Feature: Scottish Cinema

Scotland has always had an affinity with cinema.  There are more cinema screens per person in Scotland than anywhere else in the United Kingdom, and Scottish people go to the pictures more often than those in any other part of Britain.

Perhaps it’s no surprise then that in recent years, instead of just showcasing cinema, Scotland itself has increasingly become a subject in several films.  More specifically, Glasgow has found itself in demand as a popular shooting location.  Its mixture of old and new buildings, the grid style street pattern which allows it to double for other cities with relative ease, as well as the cheap tax rates and incentives it offers have made it a popular choice for many film productions.

Who, among those of us who saw it, can forget when George Square underwent a silver screen transformation in August last year for upcoming zombie flick World War Z?  The city centre practically ground to a halt when Brad Pitt and co came to town, turning a number of busy streets into replicas of a Philadelphia downtown financial district.  I even went along to the open casting call for extras for the big action sequence which was being filmed during the production’s time here.  Didn’t get picked, but whatever.  Not bitter.  The screen’s not big enough for both Brad and I to be in the same picture anyway.  Probably didn’t want me stealing focus.  Or something.

The news that Glasgow had been chosen as a shooting location for a film about zombies initially led to the expected jokes.  You know the ones.  “Oh, they won’t need to do much to turn it into a zombie wasteland, eh?”, “Are the locals going to be the zombies, no make-up or acting required?”, “So if they’re filming in a ruined city, I suppose they’ll just go to the top of Sauchiehall Street, set up a camera and start filming then?”.  I could go on.  All kidding aside though, we must have done a good job, especially since just a few weeks later, another major Hollywood production was in town.

Cloud Atlas, based on the bestseller by David Mitchell (not that David Mitchell) and co-directed by the Wachowskis (not really a big deal, they only wrote and directed The Matrix films, for goodness sake) and Tom Tykwer (Run Lola Run, Perfume: The Story of a Murderer), landed in Glasgow for a brief shooting schedule in September last year.  Stars such as Tom Hanks and Halle Berry were spotted filming in the city, before moving on to sunnier climes, including Majorca.  Alright for some.  Clearly I am in the wrong racket.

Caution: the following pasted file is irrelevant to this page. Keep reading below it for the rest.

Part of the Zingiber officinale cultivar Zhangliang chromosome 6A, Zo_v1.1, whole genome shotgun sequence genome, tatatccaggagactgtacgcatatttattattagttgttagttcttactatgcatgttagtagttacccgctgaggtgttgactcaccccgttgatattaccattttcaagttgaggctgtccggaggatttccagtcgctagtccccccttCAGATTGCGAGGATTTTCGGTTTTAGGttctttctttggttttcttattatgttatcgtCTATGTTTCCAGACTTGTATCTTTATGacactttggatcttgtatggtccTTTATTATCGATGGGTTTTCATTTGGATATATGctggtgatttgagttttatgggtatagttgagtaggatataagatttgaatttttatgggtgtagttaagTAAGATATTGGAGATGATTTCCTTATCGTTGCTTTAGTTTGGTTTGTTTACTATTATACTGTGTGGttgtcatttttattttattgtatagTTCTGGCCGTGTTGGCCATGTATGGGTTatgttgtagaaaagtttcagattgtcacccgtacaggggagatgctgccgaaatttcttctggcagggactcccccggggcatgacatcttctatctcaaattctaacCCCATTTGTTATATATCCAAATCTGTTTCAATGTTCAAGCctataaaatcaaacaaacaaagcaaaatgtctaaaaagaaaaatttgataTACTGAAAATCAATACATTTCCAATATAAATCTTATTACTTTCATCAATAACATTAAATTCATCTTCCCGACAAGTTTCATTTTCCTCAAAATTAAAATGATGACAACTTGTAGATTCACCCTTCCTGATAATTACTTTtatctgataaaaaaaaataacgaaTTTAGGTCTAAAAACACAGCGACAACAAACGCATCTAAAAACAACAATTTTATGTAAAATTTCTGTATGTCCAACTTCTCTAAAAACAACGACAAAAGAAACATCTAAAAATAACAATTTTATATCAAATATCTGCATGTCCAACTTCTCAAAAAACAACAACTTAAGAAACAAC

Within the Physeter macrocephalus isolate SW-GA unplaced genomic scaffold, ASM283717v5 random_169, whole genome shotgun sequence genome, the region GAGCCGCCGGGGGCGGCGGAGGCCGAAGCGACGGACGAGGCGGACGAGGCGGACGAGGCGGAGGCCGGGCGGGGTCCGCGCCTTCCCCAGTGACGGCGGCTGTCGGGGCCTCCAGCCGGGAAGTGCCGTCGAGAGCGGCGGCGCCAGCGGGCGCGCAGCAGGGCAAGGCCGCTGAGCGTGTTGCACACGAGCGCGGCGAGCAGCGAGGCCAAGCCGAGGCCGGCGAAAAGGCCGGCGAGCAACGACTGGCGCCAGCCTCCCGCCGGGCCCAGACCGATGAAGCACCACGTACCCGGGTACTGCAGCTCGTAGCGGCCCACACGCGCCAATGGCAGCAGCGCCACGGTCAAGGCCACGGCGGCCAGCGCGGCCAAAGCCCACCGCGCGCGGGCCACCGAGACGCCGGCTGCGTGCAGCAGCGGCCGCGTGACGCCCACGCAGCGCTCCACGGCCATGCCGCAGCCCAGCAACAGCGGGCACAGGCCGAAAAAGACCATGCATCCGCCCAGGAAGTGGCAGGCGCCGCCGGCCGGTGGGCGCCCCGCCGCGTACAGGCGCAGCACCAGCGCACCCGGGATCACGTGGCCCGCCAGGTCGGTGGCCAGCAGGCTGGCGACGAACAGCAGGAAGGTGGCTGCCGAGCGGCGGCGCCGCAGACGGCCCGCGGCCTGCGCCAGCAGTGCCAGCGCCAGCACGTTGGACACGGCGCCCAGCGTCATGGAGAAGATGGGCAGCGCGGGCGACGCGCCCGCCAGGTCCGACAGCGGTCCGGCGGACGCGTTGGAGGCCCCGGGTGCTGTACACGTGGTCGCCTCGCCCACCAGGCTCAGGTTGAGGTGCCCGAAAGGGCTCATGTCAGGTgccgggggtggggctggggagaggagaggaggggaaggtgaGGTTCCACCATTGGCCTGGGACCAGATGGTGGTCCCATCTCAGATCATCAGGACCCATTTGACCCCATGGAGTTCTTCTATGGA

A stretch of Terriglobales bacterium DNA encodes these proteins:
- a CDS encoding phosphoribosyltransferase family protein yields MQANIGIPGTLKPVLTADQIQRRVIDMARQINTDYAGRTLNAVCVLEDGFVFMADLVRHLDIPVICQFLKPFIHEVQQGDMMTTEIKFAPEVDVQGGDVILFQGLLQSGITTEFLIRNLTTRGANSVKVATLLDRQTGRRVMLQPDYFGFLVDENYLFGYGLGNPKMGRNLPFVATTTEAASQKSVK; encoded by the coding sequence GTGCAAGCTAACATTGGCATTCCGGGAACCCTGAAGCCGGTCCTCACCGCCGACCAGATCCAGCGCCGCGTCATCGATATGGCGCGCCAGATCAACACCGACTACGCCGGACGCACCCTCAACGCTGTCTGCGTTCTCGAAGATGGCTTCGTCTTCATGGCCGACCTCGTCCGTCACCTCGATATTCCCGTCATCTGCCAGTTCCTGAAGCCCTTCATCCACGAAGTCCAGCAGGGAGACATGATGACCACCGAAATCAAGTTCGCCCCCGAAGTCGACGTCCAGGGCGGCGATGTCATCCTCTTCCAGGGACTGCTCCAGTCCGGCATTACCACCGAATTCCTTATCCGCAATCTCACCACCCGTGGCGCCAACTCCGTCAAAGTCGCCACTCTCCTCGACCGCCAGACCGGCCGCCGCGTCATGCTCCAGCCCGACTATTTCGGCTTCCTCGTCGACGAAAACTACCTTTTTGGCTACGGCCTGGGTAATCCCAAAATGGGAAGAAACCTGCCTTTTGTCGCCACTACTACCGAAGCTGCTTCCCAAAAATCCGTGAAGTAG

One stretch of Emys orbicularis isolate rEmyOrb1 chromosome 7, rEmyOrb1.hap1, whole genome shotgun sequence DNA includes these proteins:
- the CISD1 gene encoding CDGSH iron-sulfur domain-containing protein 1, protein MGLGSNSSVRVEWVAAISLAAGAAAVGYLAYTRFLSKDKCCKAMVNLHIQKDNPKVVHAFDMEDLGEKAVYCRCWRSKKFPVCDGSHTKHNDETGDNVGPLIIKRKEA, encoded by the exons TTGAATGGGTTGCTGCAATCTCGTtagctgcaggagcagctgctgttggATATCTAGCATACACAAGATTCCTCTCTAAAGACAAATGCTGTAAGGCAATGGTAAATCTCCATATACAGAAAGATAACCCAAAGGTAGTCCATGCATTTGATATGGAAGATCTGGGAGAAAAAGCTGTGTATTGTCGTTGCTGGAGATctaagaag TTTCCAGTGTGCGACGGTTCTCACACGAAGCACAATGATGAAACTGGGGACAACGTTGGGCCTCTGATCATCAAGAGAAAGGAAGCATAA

Before they jetted off to the sun, however, they did randomly stop off in Alloa.  Eagle-eyed viewers will be able to spot the then-recently built Clackmannanshire Bridge (doubling for 1970s San Francisco, of all places) in the film’s teaser trailer.  The bridge was used for a car chase scene, with the road closed for four hours while filming was completed.

Of course, Alloa is not the only place in Scotland to have attracted cinematic attention.  Under the Skin, based on Michel Faber’s novel, was filmed in November last year.  Scarlett Johansson, who plays the main character (Isserley, an alien from another planet who picks up male hitchhikers so they can be fattened up then harvested by her fellow extraterrestrials, don’t ask) literally brought traffic to a standstill as filming took place south of Loch Ba in Glencoe.

Aside from offering Scotland as a location the chance to shine on screen, this influx of Hollywood productions has also given Scottish talent an opportunity to join in (no, I’m not talking about me again, though the offers never seem to stop pouring in).  Under the Skin’s studio released a call for male Scottish actors to come and audition for parts alongside Johansson.  You can be sure they all only tried out because of the great writing and the film’s wonderful message about um, humanity or something, rather than the idea of being within ten feet of Scarlett Johansson.  Yeah.

In a strange BAFTA-related coincidence, Paul Brannigan, Scottish BAFTA winner for Best Actor for his performance in Ken Loach’s The Angels’ Share will appear as Andrew alongside Johansson in the alien flick.  No doubt he’s chuffed about that, as well as about winning the BAFTA.

Fast & Furious 6 was recently partly filmed in Glasgow, just as it emerged that money generated from films shooting in Glasgow helped boost the city’s economy by just over £20,000,000 last year.  Yes, it seems that Scotland is doing alright for itself on the film front.  With the success of films set in Scotland – Neds, The Angels’ Share, Disney Pixar’s Brave – and those just filmed here – The Dark Knight Rises, Prometheus, among others – it seems we’ll be in demand for a while.  Now, speaking of being in demand, if you’ll excuse me, I’ve got to get back to the phone.  These offers don’t answer themselves, you know.

By David Rush

(Originally published in Edition Three, December 2012)} else {